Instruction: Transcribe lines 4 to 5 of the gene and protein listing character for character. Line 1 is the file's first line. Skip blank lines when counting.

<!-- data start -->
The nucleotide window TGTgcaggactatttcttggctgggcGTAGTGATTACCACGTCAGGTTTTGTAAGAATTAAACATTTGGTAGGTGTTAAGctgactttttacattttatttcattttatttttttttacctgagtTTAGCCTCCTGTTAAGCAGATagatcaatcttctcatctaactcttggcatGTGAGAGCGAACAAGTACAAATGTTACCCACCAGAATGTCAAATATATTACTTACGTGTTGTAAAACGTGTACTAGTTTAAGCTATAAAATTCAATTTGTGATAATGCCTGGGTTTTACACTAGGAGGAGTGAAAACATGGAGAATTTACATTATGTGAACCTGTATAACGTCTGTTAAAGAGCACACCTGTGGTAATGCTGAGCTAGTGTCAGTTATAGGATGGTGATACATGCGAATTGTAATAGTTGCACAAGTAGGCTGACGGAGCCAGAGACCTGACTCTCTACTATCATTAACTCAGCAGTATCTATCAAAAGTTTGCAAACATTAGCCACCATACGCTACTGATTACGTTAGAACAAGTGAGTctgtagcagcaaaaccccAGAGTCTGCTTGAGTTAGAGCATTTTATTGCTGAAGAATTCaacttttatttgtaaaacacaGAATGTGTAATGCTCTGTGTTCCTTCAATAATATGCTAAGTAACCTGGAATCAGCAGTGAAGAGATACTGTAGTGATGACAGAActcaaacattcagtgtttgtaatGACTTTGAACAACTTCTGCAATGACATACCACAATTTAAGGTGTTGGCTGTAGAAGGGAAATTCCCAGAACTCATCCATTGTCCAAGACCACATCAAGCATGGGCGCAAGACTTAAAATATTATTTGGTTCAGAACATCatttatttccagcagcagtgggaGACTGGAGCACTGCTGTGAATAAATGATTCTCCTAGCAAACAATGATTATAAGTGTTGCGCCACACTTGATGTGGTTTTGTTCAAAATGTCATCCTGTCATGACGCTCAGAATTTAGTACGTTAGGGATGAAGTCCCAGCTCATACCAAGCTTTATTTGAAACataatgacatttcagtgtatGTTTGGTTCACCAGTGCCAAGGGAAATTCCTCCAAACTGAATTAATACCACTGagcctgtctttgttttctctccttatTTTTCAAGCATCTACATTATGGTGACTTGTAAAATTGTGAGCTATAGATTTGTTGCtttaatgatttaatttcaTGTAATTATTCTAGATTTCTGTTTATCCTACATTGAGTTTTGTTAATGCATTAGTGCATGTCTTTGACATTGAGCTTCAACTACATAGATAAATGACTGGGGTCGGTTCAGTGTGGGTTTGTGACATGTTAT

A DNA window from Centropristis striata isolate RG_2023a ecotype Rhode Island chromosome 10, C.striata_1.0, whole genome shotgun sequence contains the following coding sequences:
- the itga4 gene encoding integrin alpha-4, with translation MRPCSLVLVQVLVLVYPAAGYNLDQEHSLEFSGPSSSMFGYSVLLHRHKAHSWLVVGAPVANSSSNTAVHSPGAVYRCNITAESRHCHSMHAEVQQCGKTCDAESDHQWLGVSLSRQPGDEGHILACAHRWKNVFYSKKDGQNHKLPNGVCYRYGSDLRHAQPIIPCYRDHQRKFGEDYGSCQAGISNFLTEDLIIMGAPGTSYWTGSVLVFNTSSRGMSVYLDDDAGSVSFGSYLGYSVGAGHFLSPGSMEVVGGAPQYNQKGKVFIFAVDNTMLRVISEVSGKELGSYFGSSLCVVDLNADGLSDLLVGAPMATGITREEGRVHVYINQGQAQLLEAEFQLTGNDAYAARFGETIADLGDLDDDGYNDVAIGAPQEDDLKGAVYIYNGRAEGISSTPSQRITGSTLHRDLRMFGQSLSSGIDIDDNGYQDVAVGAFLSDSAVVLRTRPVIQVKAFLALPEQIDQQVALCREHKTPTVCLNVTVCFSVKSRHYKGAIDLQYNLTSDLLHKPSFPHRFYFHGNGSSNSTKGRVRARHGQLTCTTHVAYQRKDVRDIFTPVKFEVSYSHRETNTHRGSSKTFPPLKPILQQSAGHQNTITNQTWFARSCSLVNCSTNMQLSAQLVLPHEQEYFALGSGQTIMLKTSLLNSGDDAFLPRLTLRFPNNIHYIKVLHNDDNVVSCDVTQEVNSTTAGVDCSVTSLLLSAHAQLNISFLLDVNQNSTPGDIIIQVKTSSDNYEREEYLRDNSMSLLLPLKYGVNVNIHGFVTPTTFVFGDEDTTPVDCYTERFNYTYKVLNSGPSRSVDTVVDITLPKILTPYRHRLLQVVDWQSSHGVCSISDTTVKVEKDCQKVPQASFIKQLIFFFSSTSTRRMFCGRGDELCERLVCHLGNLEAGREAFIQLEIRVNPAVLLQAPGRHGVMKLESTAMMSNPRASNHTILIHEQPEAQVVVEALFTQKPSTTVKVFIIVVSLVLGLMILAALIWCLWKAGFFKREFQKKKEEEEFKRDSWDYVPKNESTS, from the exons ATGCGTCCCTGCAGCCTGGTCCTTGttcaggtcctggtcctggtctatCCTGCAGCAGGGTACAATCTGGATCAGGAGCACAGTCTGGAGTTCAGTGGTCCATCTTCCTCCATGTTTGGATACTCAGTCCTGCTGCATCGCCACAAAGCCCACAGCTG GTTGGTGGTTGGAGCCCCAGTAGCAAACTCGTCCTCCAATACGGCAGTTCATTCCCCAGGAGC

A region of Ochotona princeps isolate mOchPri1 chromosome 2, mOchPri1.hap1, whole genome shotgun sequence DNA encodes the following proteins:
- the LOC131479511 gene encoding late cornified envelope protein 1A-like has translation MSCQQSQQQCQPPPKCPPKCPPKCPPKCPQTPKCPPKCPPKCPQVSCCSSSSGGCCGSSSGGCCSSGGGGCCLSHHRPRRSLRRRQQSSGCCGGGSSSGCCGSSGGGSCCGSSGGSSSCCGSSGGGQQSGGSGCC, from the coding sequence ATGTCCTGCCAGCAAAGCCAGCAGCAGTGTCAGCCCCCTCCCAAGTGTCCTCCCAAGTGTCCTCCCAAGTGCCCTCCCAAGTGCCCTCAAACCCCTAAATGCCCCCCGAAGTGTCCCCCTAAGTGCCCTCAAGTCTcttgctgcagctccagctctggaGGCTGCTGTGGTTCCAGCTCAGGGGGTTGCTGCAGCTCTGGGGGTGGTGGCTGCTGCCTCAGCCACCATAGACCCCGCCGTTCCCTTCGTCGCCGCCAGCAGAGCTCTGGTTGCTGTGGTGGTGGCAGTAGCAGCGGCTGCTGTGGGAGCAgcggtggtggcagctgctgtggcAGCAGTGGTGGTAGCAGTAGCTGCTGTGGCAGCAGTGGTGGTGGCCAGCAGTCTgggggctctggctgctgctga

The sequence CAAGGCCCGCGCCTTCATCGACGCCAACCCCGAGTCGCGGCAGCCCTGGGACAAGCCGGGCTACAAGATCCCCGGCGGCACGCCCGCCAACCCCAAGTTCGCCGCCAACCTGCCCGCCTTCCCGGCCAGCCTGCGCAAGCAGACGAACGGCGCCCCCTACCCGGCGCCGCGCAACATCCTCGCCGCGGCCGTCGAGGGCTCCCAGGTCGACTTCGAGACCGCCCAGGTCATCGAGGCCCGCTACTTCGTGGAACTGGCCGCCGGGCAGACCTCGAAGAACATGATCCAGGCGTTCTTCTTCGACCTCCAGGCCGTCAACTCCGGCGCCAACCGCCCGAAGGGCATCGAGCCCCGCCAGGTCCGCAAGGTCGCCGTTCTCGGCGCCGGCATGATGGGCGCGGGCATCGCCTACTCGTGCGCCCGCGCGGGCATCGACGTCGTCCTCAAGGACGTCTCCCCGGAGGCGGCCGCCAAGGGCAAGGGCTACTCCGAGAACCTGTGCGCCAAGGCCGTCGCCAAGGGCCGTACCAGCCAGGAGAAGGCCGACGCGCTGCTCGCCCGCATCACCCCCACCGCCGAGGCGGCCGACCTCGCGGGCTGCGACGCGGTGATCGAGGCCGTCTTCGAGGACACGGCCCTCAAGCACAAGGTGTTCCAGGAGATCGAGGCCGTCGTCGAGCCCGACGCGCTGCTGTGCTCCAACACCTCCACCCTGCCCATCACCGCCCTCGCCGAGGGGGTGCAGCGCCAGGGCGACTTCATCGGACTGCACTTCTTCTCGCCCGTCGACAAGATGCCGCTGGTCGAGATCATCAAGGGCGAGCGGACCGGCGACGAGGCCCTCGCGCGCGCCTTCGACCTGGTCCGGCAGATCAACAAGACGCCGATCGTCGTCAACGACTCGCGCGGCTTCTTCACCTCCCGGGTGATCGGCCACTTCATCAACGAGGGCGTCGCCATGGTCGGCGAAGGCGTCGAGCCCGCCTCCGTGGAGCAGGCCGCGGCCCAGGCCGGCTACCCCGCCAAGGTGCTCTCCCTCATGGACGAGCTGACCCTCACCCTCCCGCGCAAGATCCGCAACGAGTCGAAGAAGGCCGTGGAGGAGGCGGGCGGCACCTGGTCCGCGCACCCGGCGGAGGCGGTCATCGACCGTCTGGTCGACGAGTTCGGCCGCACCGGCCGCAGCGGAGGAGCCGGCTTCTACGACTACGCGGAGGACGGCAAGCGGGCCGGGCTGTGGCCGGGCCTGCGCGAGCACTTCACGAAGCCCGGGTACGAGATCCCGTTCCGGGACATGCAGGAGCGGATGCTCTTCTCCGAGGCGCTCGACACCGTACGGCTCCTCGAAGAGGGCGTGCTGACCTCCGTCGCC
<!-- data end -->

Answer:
A region of Ochotona princeps isolate mOchPri1 chromosome 2, mOchPri1.hap1, whole genome shotgun sequence DNA encodes the following proteins:
- the LOC131479511 gene encoding late cornified envelope protein 1A-like has translation MSCQQSQQQCQPPPKCPPKCPPKCPPKCPQTPKCPPKCPPKCPQVSCCSSSSGGCCGSSSGGCCSSGGGGCCLSHHRPRRSLRRRQQSSGCCGGGSSSGCCGSSGGGSCCGSSGGSSSCCGSSGGGQQSGGSGCC, from the coding sequence ATGTCCTGCCAGCAAAGCCAGCAGCAGTGTCAGCCCCCTCCCAAGTGTCCTCCCAAGTGTCCTCCCAAGTGCCCTCCCAAGTGCCCTCAAACCCCTAAATGCCCCCCGAAGTGTCCCCCTAAGTGCCCTCAAGTCTcttgctgcagctccagctctggaGGCTGCTGTGGTTCCAGCTCAGGGGGTTGCTGCAGCTCTGGGGGTGGTGGCTGCTGCCTCAGCCACCATAGACCCCGCCGTTCCCTTCGTCGCCGCCAGCAGAGCTCTGGTTGCTGTGGTGGTGGCAGTAGCAGCGGCTGCTGTGGGAGCAgcggtggtggcagctgctgtggcAGCAGTGGTGGTAGCAGTAGCTGCTGTGGCAGCAGTGGTGGTGGCCAGCAGTCTgggggctctggctgctgctga